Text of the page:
.net and C# on a mac!

Discussion in 'Mac Programming' started by Da321123niel, May 10, 2012.

  1. macrumors newbie

    May 10, 2012
    Hey guys!

    Ok here's the deal, Im gonna start to study this fall and really wanna buy a mac for this! thinking macbook pro 13 or perhaps macbook air 13. But when i checked the courses i am gonna take they are mostly in the .net and C# areas (because they said that these are hot on the market right now, idk if this is true or not but w:e) problem is these are windows-based langugaes... any way around this?

    If I get the Macbook air it will be a problem to dual-boot because of the storage memory...

    and another question while I'm at it, Which one whould be better for programming? gonna bring it to school everyday.

    Than you guys!
  2. macrumors 68020

    Dec 9, 2004
    Mono is an open-source implementation of .NET that runs on Macs. You can use MonoDevelop to write C# code (or any text editor...MonoDevelop technically works, but it's pretty clunky since it's a cross-platform non-native thing).

  3. macrumors 68020


    Apr 12, 2006
    Long Island
    Do yourself a favor and get either VMWare or Parallels and a copy of Windows. Don't make your life harder than it has to be. This way you can have your Mac and still have Windows for what it's good at.
  4. xStep, May 12, 2012
    Last edited: May 14, 2012

    macrumors 68000

    Jan 28, 2003
    Less lost in L.A.
    I agree. The other option is to dual boot into Windows.

    Mucking around with third party or open source projects has the potential of causing headaches where none would appear. PilotError, keep the focus on the learning experience.
  5. macrumors newbie

    May 14, 2012
    .net and C# on a mac!

    It is possible to work with C# in Mac. You can use Mono - it is an open source implementaion of .Net. Start study C# in Mac. check this link also for study c# step by step.


  6. macrumors 65816

    Nov 26, 2007
    Austin, TX
    So if you want to study Microsoft technologies, why do you want to buy a mac? Unless you have some reason other than all the cool kids have one, maybe you should consider saving some cash buying a windows box.
  7. macrumors 6502

    Mar 8, 2004
    I'd just dual boot and use Mono when convenient. For your foundational work, Mono will be fine since you'll only write command line based programs.

    Later on though, there are a couple problems with using Mono (on any platform) as a general learning platform:

    • Mono doesn't support WPF and Moonlight kinda supports Silverlight 4.0. This means means that you'll have a hard time working with any XAML based GUI technology when you get there.
    • If they don't teach WPF/Silverlight, you'll still need to use WinForms. WinForm development on Mono is not their recommended solution so its not very well supported.
    • On every mono supported platform except Windows, you'll lack Win32 so some things might not be available.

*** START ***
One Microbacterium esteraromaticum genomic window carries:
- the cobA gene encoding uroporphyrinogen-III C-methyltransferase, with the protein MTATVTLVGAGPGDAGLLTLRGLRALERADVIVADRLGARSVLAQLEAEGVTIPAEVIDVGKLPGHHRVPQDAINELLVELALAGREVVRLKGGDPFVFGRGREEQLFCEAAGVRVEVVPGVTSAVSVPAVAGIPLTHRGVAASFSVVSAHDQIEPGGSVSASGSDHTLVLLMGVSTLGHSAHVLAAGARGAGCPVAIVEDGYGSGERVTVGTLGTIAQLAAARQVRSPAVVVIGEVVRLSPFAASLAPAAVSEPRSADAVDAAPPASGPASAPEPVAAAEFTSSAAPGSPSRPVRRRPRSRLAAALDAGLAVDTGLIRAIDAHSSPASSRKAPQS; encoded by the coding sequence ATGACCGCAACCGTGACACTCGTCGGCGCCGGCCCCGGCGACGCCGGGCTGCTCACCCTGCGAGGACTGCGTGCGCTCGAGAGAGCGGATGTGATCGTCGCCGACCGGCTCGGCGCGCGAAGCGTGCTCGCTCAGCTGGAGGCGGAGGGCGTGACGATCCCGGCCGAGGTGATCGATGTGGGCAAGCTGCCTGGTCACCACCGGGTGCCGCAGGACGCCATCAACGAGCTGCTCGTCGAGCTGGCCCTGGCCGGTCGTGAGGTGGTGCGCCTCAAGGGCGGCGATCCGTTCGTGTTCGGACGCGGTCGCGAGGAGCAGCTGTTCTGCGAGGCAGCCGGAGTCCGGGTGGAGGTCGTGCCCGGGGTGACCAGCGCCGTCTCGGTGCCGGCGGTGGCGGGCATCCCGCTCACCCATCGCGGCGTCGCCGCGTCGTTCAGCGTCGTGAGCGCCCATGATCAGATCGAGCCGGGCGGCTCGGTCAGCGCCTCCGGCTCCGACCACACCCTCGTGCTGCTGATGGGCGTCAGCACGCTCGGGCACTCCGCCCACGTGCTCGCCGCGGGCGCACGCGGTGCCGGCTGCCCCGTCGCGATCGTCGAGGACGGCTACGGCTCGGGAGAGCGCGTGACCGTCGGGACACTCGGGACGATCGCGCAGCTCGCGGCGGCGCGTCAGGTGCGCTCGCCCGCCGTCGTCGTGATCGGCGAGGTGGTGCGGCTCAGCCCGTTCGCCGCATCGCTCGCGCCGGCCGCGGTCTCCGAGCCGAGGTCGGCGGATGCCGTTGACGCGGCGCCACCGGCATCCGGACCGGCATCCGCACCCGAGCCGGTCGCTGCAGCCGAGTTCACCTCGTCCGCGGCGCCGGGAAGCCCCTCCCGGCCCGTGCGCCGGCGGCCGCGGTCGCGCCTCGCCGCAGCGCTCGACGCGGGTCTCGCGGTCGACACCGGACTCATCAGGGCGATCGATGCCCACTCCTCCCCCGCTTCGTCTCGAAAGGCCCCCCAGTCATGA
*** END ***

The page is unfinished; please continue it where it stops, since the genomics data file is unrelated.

Granted, GUI programing comes a bit later in your studies.

    That said, being familiar with Visual Studio and Blend (not sure how hip they are to modern Windows dev) will help a lot in the job market. Also having IIS to deploy your web apps will make life easier as well (plug and play).

    Also note that doing MS related dev is a great way to get your foot in the door. From there you can branch out into web/mobile/Mac/embedded development. Realistically, a good programer can program anything given proper documentation and a compiler/interpreter.
  8. macrumors 604


    Jan 26, 2008
    Isla Nublar
    +1 for this.

    I do it this way when writing code using DirectX (although for graphics stuff its better to boot natively into Windows if testing performance and such).
  9. macrumors 6502a

    Feb 18, 2008
    +1. I've said for a long time the only difference between various types of programming these days in the API you're using (Cocoa, .NET, Java), most languages are pretty similar once you get the concepts down.
  10. throAU, May 15, 2012
    Last edited: May 15, 2012

    macrumors 68040

    Feb 13, 2012
    Perth, Western Australia
    Whilst this is true, this guy is just starting out. Don't make it harder than it needs to be - focus on learning what you are attempting to learn, not how to install/maintain mono, what the incompatabilities are, how the build process(es) differ from the MS tools you would have been using, etc.

    +1 to VMware or Parallels and a real copy of Windows.

    Trying to make do with an open source reimplementation of the course is only going to distract you from the task of actually learning what you are trying to learn.

    And yes - if you are considering a macbook air, a 128gb drive will be very limiting to run Windows (in a VM or bootcamp). You can run VMs from an external hard drive if required, however I think you'd be better off either going for 256gb of SSD (ruling out the 11" model MBA i think? they're 128gb max?) - or go for a 13" MBP.

    The MBP will be a more suitable machine in general in my opinion - for VM use you can upgrade the RAM to 16gb for about 100 bucks (MBA max of 4gb, non upgradable after purchase), replace the hard drive with SSD if required, and you've got an optical bay you can sacrifice for more internal storage if you need it. You also get ethernet.

    Sure, its a little larger than an MBA, but if you take an MBA, add an external USB hard drive and take into consideration the lack of expandability I think the trade-off is more than worth it for your usage - you'll be able to run multiple copies of Windows on it simultaneously, which will allow you to test client-server applications written with .net, etc.
  11. thread starter macrumors newbie

    May 10, 2012
    Thank you for your answer, this sounds like the best option, I want to focus on my studies, and not wast alot of time on "making the software work".